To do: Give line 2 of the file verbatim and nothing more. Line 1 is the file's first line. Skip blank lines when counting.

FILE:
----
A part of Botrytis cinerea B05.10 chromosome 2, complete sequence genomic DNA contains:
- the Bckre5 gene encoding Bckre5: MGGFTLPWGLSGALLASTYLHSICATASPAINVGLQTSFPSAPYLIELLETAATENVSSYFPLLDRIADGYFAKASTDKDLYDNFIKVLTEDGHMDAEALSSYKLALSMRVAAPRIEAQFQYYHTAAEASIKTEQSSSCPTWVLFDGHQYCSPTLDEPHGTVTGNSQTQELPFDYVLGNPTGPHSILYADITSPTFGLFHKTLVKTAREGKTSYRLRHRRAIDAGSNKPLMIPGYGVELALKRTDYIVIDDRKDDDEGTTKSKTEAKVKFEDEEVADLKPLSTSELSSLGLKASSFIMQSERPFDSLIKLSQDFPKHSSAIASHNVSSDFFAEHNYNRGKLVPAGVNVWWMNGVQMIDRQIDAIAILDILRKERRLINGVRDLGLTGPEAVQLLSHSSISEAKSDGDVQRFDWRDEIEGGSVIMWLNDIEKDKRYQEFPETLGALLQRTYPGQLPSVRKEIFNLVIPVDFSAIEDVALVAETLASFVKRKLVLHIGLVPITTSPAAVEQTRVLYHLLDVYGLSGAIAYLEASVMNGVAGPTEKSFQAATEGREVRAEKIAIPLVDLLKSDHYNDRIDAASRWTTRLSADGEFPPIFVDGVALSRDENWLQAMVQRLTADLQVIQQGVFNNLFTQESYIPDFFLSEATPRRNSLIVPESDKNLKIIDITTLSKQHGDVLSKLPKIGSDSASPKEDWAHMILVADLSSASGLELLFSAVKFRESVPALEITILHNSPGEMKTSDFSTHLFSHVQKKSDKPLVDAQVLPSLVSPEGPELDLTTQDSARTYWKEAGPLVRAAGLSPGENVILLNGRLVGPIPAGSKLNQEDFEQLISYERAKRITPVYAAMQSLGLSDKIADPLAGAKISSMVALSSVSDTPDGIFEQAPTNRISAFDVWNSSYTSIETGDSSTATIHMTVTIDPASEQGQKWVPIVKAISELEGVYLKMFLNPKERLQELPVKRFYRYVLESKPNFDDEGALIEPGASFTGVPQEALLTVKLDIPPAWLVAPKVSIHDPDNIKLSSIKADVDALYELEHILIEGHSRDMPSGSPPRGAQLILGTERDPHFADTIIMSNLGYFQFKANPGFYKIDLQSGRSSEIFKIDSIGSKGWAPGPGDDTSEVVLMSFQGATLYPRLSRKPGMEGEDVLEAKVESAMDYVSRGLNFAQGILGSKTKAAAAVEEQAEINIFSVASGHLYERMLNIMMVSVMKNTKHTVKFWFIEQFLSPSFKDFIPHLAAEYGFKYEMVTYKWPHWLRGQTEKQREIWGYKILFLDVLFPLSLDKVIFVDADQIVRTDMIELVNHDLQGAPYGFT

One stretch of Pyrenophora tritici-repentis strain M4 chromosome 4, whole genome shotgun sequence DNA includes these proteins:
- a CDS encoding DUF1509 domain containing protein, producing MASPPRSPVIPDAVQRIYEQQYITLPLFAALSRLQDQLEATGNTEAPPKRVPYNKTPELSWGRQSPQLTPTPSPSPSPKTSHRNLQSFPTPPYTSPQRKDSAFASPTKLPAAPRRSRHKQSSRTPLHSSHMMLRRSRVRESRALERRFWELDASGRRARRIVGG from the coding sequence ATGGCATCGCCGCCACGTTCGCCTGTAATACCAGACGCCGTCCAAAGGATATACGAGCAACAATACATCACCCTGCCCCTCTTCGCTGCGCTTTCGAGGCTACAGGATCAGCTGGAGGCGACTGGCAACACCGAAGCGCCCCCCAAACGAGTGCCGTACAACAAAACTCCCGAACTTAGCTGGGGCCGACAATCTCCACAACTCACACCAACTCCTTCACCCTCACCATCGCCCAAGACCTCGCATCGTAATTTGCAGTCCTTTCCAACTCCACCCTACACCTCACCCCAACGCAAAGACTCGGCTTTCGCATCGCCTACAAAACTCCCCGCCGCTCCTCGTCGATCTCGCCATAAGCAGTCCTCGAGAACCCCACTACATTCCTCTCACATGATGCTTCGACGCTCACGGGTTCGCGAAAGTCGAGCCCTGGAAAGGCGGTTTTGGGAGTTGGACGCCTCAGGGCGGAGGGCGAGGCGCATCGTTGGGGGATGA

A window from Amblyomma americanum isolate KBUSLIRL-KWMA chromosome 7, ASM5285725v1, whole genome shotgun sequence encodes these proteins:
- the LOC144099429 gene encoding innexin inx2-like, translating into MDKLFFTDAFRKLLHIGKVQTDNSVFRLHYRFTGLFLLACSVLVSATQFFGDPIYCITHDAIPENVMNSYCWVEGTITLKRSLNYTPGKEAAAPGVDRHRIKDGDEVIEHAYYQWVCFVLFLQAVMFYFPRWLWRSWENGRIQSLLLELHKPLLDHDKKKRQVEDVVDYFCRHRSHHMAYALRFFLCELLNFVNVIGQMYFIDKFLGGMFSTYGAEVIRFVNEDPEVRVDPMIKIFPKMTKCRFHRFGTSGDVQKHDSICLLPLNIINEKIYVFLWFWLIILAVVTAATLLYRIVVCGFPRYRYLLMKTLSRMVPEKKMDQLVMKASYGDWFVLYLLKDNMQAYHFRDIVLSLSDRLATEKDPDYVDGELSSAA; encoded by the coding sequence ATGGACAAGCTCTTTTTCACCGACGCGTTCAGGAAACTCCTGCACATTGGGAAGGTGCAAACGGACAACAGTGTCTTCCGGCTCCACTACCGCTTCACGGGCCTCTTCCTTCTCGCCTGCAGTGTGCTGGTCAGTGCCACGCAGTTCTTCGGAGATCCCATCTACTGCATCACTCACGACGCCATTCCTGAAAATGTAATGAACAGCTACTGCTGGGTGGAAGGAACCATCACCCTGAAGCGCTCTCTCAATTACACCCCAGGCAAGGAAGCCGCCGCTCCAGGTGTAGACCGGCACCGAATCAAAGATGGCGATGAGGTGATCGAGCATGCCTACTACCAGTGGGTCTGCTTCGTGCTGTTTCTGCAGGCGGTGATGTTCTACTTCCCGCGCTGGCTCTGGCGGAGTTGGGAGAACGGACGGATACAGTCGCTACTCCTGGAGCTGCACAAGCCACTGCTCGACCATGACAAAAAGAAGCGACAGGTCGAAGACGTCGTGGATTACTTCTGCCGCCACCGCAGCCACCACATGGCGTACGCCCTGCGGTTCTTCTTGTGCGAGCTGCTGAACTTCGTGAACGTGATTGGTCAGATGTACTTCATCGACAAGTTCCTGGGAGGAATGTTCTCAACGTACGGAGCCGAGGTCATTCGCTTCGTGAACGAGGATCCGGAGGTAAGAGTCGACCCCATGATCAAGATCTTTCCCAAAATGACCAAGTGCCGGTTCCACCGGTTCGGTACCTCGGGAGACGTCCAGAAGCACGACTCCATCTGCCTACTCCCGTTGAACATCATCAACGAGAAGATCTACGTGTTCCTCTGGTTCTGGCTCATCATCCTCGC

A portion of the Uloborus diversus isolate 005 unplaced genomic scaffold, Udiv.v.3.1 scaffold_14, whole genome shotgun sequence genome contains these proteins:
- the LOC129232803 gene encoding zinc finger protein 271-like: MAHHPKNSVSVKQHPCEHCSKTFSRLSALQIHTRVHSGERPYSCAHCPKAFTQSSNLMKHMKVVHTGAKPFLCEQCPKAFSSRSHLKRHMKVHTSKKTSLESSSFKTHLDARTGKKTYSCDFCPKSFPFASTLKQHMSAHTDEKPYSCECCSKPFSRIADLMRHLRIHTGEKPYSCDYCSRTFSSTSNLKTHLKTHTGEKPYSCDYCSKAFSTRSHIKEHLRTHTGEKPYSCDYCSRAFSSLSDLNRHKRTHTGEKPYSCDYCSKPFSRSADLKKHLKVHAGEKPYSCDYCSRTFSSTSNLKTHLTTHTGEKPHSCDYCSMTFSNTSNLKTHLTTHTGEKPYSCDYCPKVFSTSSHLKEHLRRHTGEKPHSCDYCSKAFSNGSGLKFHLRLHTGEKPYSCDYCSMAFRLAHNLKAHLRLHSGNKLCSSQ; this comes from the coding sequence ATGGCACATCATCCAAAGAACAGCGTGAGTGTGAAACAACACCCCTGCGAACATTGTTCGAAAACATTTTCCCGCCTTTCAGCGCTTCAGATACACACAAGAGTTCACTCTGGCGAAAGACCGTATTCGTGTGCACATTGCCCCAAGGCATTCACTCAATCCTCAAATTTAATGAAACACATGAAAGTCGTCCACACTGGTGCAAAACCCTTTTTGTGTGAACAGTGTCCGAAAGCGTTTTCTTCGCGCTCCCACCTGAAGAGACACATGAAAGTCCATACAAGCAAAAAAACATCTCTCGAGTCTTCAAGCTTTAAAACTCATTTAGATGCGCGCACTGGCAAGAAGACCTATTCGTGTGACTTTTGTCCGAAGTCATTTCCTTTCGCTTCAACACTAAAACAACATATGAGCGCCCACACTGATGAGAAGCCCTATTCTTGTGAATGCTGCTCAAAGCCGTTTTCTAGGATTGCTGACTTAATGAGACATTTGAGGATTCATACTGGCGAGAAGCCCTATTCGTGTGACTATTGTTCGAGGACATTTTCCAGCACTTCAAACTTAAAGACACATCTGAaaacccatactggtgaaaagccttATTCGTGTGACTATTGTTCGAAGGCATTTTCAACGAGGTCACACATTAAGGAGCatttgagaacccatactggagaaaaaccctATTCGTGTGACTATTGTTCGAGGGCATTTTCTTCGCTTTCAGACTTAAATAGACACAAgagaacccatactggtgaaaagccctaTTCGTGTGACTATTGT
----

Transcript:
- the Bckre5 gene encoding Bckre5: MGGFTLPWGLSGALLASTYLHSICATASPAINVGLQTSFPSAPYLIELLETAATENVSSYFPLLDRIADGYFAKASTDKDLYDNFIKVLTEDGHMDAEALSSYKLALSMRVAAPRIEAQFQYYHTAAEASIKTEQSSSCPTWVLFDGHQYCSPTLDEPHGTVTGNSQTQELPFDYVLGNPTGPHSILYADITSPTFGLFHKTLVKTAREGKTSYRLRHRRAIDAGSNKPLMIPGYGVELALKRTDYIVIDDRKDDDEGTTKSKTEAKVKFEDEEVADLKPLSTSELSSLGLKASSFIMQSERPFDSLIKLSQDFPKHSSAIASHNVSSDFFAEHNYNRGKLVPAGVNVWWMNGVQMIDRQIDAIAILDILRKERRLINGVRDLGLTGPEAVQLLSHSSISEAKSDGDVQRFDWRDEIEGGSVIMWLNDIEKDKRYQEFPETLGALLQRTYPGQLPSVRKEIFNLVIPVDFSAIEDVALVAETLASFVKRKLVLHIGLVPITTSPAAVEQTRVLYHLLDVYGLSGAIAYLEASVMNGVAGPTEKSFQAATEGREVRAEKIAIPLVDLLKSDHYNDRIDAASRWTTRLSADGEFPPIFVDGVALSRDENWLQAMVQRLTADLQVIQQGVFNNLFTQESYIPDFFLSEATPRRNSLIVPESDKNLKIIDITTLSKQHGDVLSKLPKIGSDSASPKEDWAHMILVADLSSASGLELLFSAVKFRESVPALEITILHNSPGEMKTSDFSTHLFSHVQKKSDKPLVDAQVLPSLVSPEGPELDLTTQDSARTYWKEAGPLVRAAGLSPGENVILLNGRLVGPIPAGSKLNQEDFEQLISYERAKRITPVYAAMQSLGLSDKIADPLAGAKISSMVALSSVSDTPDGIFEQAPTNRISAFDVWNSSYTSIETGDSSTATIHMTVTIDPASEQGQKWVPIVKAISELEGVYLKMFLNPKERLQELPVKRFYRYVLESKPNFDDEGALIEPGASFTGVPQEALLTVKLDIPPAWLVAPKVSIHDPDNIKLSSIKADVDALYELEHILIEGHSRDMPSGSPPRGAQLILGTERDPHFADTIIMSNLGYFQFKANPGFYKIDLQSGRSSEIFKIDSIGSKGWAPGPGDDTSEVVLMSFQGATLYPRLSRKPGMEGEDVLEAKVESAMDYVSRGLNFAQGILGSKTKAAAAVEEQAEINIFSVASGHLYERMLNIMMVSVMKNTKHTVKFWFIEQFLSPSFKDFIPHLAAEYGFKYEMVTYKWPHWLRGQTEKQREIWGYKILFLDVLFPLSLDKVIFVDADQIVRTDMIELVNHDLQGAPYGFT